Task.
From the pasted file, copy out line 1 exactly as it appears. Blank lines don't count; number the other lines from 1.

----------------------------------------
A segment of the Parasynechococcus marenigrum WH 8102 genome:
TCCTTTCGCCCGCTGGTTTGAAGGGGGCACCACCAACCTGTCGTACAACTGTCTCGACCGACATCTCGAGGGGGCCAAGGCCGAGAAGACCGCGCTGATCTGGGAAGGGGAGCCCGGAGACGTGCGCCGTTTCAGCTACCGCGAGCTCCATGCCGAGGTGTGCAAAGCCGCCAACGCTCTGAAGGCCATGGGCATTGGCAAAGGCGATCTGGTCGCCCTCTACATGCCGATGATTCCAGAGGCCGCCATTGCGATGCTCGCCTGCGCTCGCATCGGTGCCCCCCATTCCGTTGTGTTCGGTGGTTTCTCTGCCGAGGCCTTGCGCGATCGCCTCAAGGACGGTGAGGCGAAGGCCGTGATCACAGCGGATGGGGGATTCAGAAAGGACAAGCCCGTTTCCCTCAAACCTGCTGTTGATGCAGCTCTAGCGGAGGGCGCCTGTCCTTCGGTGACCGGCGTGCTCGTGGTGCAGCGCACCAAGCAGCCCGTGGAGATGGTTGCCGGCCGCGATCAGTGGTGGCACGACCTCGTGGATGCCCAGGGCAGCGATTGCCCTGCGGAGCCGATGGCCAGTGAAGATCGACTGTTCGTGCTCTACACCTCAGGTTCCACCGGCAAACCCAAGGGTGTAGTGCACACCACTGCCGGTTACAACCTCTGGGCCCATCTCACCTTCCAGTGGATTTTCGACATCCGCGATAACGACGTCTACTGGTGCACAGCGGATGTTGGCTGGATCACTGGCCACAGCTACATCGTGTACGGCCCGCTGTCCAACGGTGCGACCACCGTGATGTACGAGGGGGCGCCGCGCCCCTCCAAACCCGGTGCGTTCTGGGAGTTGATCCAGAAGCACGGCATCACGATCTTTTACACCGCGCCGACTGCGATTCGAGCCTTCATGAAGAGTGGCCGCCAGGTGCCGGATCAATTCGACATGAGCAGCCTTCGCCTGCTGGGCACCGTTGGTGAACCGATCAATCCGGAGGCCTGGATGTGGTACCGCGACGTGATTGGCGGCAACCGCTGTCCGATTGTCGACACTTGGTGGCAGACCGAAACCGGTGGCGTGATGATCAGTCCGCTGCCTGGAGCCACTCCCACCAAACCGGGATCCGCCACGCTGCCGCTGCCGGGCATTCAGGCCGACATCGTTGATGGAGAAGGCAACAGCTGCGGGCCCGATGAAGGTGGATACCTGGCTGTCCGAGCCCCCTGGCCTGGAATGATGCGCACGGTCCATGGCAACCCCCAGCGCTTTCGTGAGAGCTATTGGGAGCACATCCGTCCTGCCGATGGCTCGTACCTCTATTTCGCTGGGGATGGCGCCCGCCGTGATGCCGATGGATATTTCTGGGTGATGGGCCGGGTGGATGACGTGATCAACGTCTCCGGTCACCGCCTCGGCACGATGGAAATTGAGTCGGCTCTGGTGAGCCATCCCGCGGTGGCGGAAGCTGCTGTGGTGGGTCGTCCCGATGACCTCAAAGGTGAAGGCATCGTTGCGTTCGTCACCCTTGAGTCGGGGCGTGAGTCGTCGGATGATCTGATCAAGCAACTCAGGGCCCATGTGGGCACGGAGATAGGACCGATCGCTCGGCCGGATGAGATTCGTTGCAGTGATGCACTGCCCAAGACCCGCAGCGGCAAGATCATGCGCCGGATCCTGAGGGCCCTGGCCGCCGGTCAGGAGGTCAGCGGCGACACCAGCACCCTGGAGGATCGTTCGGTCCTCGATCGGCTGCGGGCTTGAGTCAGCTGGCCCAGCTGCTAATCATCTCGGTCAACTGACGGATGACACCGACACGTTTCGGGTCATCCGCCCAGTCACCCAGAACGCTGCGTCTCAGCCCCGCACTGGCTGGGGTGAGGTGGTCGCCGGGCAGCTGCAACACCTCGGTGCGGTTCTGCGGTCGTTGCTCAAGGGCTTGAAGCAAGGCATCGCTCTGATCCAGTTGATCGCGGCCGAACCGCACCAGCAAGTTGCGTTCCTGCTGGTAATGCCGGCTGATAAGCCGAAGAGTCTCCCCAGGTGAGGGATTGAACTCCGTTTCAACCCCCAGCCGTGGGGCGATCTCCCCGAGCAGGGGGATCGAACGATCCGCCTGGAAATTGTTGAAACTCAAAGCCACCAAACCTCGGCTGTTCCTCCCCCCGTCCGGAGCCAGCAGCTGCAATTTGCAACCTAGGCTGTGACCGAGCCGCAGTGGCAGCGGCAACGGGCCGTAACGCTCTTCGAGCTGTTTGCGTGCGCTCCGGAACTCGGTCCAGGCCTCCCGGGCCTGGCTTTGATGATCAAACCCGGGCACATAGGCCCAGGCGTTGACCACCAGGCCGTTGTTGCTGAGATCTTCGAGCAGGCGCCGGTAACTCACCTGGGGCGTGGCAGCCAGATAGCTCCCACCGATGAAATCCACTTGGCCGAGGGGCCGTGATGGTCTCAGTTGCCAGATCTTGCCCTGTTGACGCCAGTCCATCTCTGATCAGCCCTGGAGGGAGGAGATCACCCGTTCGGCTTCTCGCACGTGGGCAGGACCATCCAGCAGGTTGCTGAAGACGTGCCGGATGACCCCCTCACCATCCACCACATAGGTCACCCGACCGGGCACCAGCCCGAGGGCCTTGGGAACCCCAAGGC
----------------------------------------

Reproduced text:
A segment of the Parasynechococcus marenigrum WH 8102 genome: